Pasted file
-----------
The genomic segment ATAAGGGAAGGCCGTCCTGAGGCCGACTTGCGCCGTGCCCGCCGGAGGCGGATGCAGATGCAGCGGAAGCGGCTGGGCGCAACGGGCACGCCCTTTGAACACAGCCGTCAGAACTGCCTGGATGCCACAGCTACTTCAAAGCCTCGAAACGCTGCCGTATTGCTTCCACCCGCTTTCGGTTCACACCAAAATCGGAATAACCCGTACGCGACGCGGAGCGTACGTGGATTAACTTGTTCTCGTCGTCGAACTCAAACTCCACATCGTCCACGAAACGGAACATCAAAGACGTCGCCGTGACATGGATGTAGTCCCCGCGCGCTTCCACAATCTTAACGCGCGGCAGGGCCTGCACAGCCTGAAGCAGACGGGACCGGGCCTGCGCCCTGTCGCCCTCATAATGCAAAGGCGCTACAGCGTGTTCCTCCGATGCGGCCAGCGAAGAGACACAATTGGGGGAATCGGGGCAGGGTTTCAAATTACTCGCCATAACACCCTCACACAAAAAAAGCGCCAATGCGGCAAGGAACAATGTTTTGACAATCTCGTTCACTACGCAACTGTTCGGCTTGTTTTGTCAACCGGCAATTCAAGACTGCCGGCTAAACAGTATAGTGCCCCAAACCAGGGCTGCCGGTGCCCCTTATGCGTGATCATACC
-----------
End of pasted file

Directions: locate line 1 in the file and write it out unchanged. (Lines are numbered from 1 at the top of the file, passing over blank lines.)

The genomic segment ATAAGGGAAGGCCGTCCTGAGGCCGACTTGCGCCGTGCCCGCCGGAGGCGGATGCAGATGCAGCGGAAGCGGCTGGGCGCAACGGGCACGCCCTTTGAACACAGCCGTCAGAACTGCCTGGATGCCACAGCTACTTCAAAGCCTCGAAACGCTGCCGTATTGCTTCCACCCGCTTTCGGTTCACACCAAAATCGGAATAACCCGTACGCGACGCGGAGCGTACGTGGATTAACTTGTTCTCGTCGTCGAACTCAAACTCCACATCGTCCACGAAACGGAACATCAAAGACGTCGCCGTGACATGGATGTAGTCCCCGCGCGCTTCCACAATCTTAACGCGCGGCAGGGCCTGCACAGCCTGAAGCAGACGGGACCGGGCCTGCGCCCTGTCGCCCTCATAATGCAAAGGCGCTACAGCGTGTTCCTCCGATGCGGCCAGCGAAGAGACACAATTGGGGGAATCGGGGCAGGGTTTCAAATTACTCGCCATAACACCCTCACACAAAAAAAGCGCCAATGCGGCAAGGAACAATGTTTTGACAATCTCGTTCACTACGCAACTGTTCGGCTTGTTTTGTCAACCGGCAATTCAAGACTGCCGGCTAAACAGTATAGTGCCCCAAACCAGGGCTGCCGGTGCCCCTTATGCGTGATCATACC